Ajuda National Palace - Lisbon

Ajuda National Palace - 

Palácio da Ajuda

 

Ajuda National Palace was the last official residence of the Portuguese royal family and is a place that impresses both for its monumentality and for its history.

The Ajuda National Palace is close to the main attractions of Belém and is a magical place that makes us travel back in time and worth being on your itinerary in Lisbon.

When the 1755 earthquake destroyed the Paço da Ribeira, which was where Commerce Square is today and which housed the royal family for more than 200 years, King José I decided to build a new palace in the Ajuda region. little affected by the tremor.

It is said that with tragedy the King acquired a phobia of buildings made of stone. Thus, initially, the Ajuda Palace was made of wood - what made it known as the "Royal Barraca".

Highlights of Ajuda Palace

The various rooms of the Ajuda Palace are magnificent and remain as they would be at the end of the Monarchy.

The palace has two floors: the ground floor, where are the royal family rooms, and the noble floor, which was used in the gala ceremonies. Among the several rooms of the Ajuda Palace, we highlight:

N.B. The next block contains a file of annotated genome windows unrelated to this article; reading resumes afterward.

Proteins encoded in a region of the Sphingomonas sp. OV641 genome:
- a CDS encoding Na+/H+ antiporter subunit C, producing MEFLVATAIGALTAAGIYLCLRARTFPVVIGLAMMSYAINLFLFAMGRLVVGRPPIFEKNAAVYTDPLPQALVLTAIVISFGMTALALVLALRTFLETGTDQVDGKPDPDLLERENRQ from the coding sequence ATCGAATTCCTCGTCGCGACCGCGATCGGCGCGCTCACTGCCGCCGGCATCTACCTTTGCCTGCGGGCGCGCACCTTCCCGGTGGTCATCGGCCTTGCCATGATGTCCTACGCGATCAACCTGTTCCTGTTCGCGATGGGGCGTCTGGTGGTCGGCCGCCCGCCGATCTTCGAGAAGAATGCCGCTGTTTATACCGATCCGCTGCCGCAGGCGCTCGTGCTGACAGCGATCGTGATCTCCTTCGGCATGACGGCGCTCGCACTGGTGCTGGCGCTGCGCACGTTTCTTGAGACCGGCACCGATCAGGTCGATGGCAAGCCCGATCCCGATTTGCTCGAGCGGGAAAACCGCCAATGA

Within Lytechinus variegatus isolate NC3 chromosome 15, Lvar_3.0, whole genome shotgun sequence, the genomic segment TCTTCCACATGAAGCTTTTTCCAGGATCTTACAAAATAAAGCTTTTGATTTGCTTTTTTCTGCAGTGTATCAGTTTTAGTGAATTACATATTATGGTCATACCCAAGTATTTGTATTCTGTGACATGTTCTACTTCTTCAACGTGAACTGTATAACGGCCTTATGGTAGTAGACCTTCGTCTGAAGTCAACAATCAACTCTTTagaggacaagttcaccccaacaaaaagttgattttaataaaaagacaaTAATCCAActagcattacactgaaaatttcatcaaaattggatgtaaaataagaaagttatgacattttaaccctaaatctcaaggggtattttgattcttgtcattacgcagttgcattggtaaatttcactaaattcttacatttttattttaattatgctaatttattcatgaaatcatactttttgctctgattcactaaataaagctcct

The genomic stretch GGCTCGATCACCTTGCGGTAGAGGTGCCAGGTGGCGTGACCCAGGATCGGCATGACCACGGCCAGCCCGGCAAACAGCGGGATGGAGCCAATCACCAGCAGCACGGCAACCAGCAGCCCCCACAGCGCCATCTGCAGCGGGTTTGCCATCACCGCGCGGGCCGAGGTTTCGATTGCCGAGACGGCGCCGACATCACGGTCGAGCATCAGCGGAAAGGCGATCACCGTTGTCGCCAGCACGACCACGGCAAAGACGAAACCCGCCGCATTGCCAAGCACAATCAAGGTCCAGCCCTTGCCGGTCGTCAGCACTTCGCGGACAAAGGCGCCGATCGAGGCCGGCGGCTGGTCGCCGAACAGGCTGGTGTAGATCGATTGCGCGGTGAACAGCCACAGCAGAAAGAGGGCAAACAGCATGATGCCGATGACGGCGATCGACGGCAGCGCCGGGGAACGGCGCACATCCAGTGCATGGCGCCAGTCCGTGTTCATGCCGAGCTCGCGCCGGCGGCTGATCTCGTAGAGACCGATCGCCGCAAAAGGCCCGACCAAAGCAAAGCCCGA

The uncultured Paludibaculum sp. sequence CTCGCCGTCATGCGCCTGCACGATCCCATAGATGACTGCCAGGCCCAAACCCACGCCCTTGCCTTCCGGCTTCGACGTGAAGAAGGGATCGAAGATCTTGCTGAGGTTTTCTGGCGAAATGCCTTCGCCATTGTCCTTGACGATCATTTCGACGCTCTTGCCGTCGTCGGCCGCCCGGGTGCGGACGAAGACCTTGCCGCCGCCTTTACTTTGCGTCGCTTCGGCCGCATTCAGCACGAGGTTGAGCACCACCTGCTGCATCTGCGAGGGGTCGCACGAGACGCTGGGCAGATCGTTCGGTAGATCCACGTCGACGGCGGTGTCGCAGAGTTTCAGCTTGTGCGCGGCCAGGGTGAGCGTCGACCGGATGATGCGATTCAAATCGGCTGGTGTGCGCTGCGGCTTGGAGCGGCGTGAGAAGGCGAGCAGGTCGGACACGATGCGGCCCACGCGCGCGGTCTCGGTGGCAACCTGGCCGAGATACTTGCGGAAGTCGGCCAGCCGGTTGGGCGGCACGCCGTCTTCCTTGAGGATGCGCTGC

- Large dining room - this luxurious hall was the scene of the biggest banquets of the Royal Family and remarkable episodes of life in the Court, such as the marriage of King D. Carlos I. This magnificent room is still used in the banquets of the Presidency of the Republic.

- Queen's Portrait Room - highlight the chairs with marine motifs, which belonged to the ship that took the royal family to Brazil in 1807, due to the French invasions. They returned to Ajuda Palace with King D. João VI in 1821.

- Dispatch Room - was where the king made the dispatch of official affairs and where are highlighted the tapestries inspired by the life of Alexander the Great.

"Throne Room, " this was where the hand-kissing ceremony took place, where the subjects demonstrated their loyalty to the king. It was in this room that D. Pedro IV (D. Pedro I of Brazil) swore the Constitutional Charter of 1826, inspired by the Brazilian Constitution.

- Marble Room - the alabaster walls was a gift from the Viceroy of Egypt, to the room that functioned as a place of leisure and winter garden.

 

www.palacioajuda.gov.pt

Entrance Fee - Adult 5€

Food - No - Near By

Tram - 18

Bus - 760 from Praça do Comércio

Street Parking - Yes 

Car Park - Near By Paid

Closed - Wednesdays and Holidays

Largo Ajuda 1349-021, Lisboa

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